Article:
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Morning Headlines: AG William Barr to Visit Cleveland; UAW President Resigns Amid GM Lawsuit

A member of United Auto Workers Local 1005 stands on the picket line outside of the General Motors Metal Fabrication Division in Parma, Ohio Tuesday, Sep. 17, 2019.
A member of United Auto Workers Local 1005 stands on the picket line outside of the General Motors Metal Fabrication Division in Parma, Ohio Tuesday, Sep. 17, 2019.

Here are your morning headlines for Thursday, Nov. 21:

  • Attorney General William Barr to visit Cleveland;
  • UAW president resigns amid GM lawsuit;
  • ACLU releases Tamir Rice Safety Handbook;
  • Akron man arrested for allegedly reporting bomb;
  • Akron Schools partners with Cleveland Browns;
  • TimkenSteel to close Houston plant;
  • Friend of Dayton gunman pleads guilty to unrelated charges;

Attorney General William Barr to visit Cleveland
Attorney General William Barr will visit Cleveland police Thursday to take part in a roundtable discussion. Cleveland.com reports Barr is expected to make a few public remarks to reporters before the discussion. The last time an attorney general visited Cleveland was last year when Jeff Sessions talked about the war on drugs. Barr along with other federal prosecutors under President Donald Trump have been against large-scale interventions in local police departments, but are still involved with Cleveland police reforms.

UAW president resigns amid GM lawsuit
United Auto Workers (UAW) President Gary Jones has resigned. The move comes shortly after the union’s international executive board filed paperwork to oust Jones and Regional Director Vance Pearson. Both men have been implicated in a wide-ranging federal bribery and embezzlement scandal at the union. Pearson has been charged, but Jones has not. The resignation comes at the same time General Motors accused Fiat Chrysler in a lawsuit that the company bribed union officials to get more favorable contract terms from the UAW. The new contracts stem from a month-long UAW strike that ended a few weeks ago. 

ACLU releases Tamir Rice Safety Handbook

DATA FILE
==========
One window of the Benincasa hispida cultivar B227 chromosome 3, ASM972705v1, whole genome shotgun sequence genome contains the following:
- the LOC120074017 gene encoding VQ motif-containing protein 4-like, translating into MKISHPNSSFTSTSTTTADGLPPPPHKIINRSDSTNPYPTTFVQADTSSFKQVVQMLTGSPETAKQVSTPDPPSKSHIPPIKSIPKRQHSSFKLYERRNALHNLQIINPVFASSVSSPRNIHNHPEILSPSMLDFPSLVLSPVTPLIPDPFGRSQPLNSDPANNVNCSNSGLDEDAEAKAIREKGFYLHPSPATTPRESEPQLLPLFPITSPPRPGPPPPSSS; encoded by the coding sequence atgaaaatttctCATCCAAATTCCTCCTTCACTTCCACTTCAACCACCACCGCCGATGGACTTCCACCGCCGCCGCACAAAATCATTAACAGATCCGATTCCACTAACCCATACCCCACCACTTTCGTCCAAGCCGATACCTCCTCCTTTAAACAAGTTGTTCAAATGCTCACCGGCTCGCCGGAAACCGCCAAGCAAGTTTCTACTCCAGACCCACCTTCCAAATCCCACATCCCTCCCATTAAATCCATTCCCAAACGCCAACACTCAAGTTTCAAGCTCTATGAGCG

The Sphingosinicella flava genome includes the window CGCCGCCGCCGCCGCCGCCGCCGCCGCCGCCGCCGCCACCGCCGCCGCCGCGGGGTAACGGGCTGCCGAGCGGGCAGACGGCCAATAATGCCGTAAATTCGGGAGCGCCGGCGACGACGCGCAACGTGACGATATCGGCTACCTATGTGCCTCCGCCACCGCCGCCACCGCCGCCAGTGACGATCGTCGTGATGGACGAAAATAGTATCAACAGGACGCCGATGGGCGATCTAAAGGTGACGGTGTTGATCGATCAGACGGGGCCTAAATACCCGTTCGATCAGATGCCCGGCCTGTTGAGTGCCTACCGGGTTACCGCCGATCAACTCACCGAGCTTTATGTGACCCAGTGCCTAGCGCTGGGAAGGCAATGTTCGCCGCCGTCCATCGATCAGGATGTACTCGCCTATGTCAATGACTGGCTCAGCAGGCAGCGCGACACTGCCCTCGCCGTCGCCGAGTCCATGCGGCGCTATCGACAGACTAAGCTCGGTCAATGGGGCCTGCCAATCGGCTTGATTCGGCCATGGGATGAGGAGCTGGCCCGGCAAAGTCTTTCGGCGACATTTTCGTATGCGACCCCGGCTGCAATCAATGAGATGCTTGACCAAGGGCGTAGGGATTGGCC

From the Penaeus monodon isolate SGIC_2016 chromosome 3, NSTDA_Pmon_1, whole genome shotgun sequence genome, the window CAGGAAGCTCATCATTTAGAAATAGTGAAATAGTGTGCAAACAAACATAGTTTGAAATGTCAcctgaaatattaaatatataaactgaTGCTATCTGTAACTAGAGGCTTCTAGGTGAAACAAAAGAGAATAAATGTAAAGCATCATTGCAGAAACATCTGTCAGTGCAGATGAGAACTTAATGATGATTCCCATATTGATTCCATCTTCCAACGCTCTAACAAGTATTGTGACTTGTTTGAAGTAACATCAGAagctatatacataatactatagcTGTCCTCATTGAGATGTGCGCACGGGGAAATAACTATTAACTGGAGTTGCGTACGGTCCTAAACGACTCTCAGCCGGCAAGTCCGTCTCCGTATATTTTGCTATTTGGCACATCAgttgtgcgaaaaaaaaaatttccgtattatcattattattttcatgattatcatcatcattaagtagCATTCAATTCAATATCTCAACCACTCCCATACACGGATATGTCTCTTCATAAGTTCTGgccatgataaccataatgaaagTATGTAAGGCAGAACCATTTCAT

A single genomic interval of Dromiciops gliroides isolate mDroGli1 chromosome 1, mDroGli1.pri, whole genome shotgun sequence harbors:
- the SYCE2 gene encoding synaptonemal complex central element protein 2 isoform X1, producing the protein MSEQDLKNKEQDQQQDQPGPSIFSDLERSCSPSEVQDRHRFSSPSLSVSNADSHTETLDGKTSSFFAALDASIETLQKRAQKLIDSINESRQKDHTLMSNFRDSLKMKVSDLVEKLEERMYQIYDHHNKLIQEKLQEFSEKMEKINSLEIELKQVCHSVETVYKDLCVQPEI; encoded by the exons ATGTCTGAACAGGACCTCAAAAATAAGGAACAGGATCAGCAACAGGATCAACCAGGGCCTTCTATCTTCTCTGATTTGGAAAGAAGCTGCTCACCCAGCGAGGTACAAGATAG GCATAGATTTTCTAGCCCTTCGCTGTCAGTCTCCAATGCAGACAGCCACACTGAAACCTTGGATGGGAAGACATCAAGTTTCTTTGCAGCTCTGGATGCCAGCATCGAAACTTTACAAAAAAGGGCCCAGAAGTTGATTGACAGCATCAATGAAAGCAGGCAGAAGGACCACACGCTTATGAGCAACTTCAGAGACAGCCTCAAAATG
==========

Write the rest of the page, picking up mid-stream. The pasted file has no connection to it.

The mother of a 12-year-old boy who was shot shot and killed by Cleveland police five years ago this month has partnered with the American Civil Liberties Union (ACLU) to help guide children through the stress of police interactions. Cleveland.com reports Samaria Rice created The Tamir Rice Safety Handbook with pages of simple text that shows children and teenagers how to assert their rights in different scenarios. It also includes how to interact with school officials and resource officers. The eight-page guide has a bright red cover with Tamir Rice's photo on the back. It can be downloaded at the ACLU's website.

Akron man arrested for allegedly reporting bomb
Authorities arrested an Akron man Tuesday after he claimed that someone left explosives on his porch. The Beacon Journal reports police responded to the call at Darryl Evege's home in East Akron. It was disabled by a bomb squad. After an investigation and interviews with family, police arrested Evege and charged him with illegal possession of explosives. He was sent to the Summit County Jail.

Akron Schools partner with Cleveland Browns
Akron Public Schools is teaming up with the Cleveland Browns to help boost attendance. The district will work with the team's consulting firm to help run an attendance campaign and provide football-based incentives for students. It could involve ticket giveaways or players coming to the schools. The school board unanimously approved a $50,000 contract for the first year. About a dozen other schools across Ohio have joined in on the campaign.

TimkenSteel to close Houston plant
Canton-based TimkenSteel announced yesterday that it's shutting down a Houston plant that employs 100 people. Crain's Cleveland reports the closing is expected to save up to $8 million a year. The company didn't give a reason for the move. The plant will shut down early next year.

Friend of Dayton gunman pleads guilty to unrelated charges
A friend of a gunman who killed nine people in a shooting in Dayton has pleaded guilty to two firearms charges unrelated to the deadly mass shooting. Ethan Kollie, 24, pleaded guilty Wednesday to lying on a federal firearms form and possessing a gun while using illegal drugs. The gun was unrelated to the mass killing. Authorities have said there is no indication Kollie knew Connor Betts was planning the Aug. 4 shooting that killed nine people before police killed Betts.

Amanda Rabinowitz is the host of “All Things Considered” on Ideastream Public Media.